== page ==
“Up to this point, these candidates have already gone through pretty rigorous process that has involved providing written responses to 20 questions, online interviews background checks,” said City Manager Doug Schulze.
The screening process had led up to this week when all five candidates traveled to the island.
A public meet-and-greet was Thursday. Before the public met the candidates, the finalists had an opportunity to meet the employees of the police station.
The five men were also treated to a tour of the island on Friday morning, conducted by Kitsap Tours.
But the visit culminates as candidates run a gauntlet of interviews from 10 a.m. to 5 p.m. Friday.
“The candidates will rotate through four interview panels and with me,” Schulze said.
As city manager, Schulze will ultimately decide the person who gets the job.
The first panel consists of local law enforcement officials including Bainbridge’s Interim Public Safety Director Larry Dickerson, Poulsbo’s Acting Chief Bob Wright, Suquamish Police Chief Mike Lasiner, Normandy Park Police Chief Chris Gaddis, and Kitsap County Sheriff Steve Boyer.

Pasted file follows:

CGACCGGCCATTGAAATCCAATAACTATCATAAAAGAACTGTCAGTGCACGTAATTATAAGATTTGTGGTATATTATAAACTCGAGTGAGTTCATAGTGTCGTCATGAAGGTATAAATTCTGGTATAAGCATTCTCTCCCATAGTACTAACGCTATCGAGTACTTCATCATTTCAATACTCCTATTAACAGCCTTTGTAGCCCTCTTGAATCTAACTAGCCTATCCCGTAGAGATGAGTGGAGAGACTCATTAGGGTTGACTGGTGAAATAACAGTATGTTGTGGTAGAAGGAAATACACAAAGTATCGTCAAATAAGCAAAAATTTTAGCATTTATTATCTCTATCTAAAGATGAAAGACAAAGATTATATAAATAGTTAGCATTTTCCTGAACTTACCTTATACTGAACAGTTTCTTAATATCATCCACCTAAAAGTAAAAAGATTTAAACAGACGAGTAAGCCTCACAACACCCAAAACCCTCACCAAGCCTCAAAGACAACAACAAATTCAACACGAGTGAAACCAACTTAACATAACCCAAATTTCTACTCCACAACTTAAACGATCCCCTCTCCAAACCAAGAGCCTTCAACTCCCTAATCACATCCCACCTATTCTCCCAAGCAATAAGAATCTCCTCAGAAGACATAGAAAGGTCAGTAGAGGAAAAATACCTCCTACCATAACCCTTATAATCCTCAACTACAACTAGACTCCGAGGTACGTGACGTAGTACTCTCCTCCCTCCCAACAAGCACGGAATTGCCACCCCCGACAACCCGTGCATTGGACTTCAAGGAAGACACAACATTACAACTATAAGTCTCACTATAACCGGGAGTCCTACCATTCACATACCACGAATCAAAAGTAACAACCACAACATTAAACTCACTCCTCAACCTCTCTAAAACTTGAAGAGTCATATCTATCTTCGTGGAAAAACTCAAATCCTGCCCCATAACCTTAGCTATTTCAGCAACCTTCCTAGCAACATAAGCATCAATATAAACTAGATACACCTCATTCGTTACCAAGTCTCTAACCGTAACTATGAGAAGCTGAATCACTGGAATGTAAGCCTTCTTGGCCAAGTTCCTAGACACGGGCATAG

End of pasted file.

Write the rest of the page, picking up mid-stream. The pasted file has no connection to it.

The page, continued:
The second panel will have department heads from the city including Deputy City Manager Morgan Smith, Finance Director Ellen Schroer, Planning Director Kathy Cook, and a representative from the public works department.
An intergovernmental panel includes representatives from the Bainbridge Island Fire Department, Bainbridge Island School District, Kitsap Mental Health Services, and the Bainbridge Island Metropolitan Parks and Recreation District.
The fourth and final group is a citizen panel that includes Linda McMaken from the Civil Service Commission, Michael Yesley from the Ethics Board, Joanne Tews from Helpline House, and Rev. Dennis Tierny with Islanders for Collaborative Policing.
Once all five candidates have cycled through the panels, and have met in person with Schulze, the city manager is expected to make his decision.
The new chief will come to an island that has been without a police chief for nearly a year.
Former chief Jon Fehlman took ill in May 2012. Fehlman was then placed on administrative leave over the summer after the island’s police guild took a vote of no confidence in him. The guild’s allegations — ranging from malfeasance to being incapable of leading the department — were investigated but fell apart due to lack of evidence.
Fehlman officially resigned in September. Interim Public Safety Director Larry Dickerson has stepped in to keep the department running in the absence of an active chief.
Photos from top to bottom: Bryce Johnson, Richard Daniels and Harry Glidden.